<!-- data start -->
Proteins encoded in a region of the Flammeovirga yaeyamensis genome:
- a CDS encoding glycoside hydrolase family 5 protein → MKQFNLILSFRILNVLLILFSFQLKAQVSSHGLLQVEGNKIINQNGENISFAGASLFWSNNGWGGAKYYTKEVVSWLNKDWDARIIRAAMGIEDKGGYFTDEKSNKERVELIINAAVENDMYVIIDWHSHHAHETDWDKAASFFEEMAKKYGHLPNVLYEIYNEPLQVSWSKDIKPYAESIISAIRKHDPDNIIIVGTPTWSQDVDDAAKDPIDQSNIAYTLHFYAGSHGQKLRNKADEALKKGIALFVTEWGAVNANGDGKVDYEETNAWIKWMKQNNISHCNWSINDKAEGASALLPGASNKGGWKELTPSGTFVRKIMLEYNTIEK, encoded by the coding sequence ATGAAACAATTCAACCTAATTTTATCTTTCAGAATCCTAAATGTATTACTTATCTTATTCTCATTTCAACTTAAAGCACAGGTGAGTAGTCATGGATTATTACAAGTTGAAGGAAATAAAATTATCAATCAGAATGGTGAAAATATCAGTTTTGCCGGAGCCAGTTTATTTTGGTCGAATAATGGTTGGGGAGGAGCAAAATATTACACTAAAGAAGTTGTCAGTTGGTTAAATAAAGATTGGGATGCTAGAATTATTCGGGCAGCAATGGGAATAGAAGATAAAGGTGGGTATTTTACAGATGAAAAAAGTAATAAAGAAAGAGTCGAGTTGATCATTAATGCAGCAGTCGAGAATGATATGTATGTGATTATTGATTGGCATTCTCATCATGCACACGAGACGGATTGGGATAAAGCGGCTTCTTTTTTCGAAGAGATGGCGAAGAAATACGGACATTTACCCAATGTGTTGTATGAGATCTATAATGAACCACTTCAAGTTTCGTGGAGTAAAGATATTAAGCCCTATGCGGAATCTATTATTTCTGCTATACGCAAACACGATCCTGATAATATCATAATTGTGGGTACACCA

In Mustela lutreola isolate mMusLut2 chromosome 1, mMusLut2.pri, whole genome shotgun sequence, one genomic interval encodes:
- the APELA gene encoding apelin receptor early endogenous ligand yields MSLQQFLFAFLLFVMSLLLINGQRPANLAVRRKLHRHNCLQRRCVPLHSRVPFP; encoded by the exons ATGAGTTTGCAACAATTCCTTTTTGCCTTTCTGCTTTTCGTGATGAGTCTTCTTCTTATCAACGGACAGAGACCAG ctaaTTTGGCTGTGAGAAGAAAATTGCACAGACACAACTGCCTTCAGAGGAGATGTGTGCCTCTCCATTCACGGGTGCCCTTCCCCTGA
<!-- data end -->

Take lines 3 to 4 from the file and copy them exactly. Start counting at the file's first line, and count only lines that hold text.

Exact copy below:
In Mustela lutreola isolate mMusLut2 chromosome 1, mMusLut2.pri, whole genome shotgun sequence, one genomic interval encodes:
- the APELA gene encoding apelin receptor early endogenous ligand yields MSLQQFLFAFLLFVMSLLLINGQRPANLAVRRKLHRHNCLQRRCVPLHSRVPFP; encoded by the exons ATGAGTTTGCAACAATTCCTTTTTGCCTTTCTGCTTTTCGTGATGAGTCTTCTTCTTATCAACGGACAGAGACCAG ctaaTTTGGCTGTGAGAAGAAAATTGCACAGACACAACTGCCTTCAGAGGAGATGTGTGCCTCTCCATTCACGGGTGCCCTTCCCCTGA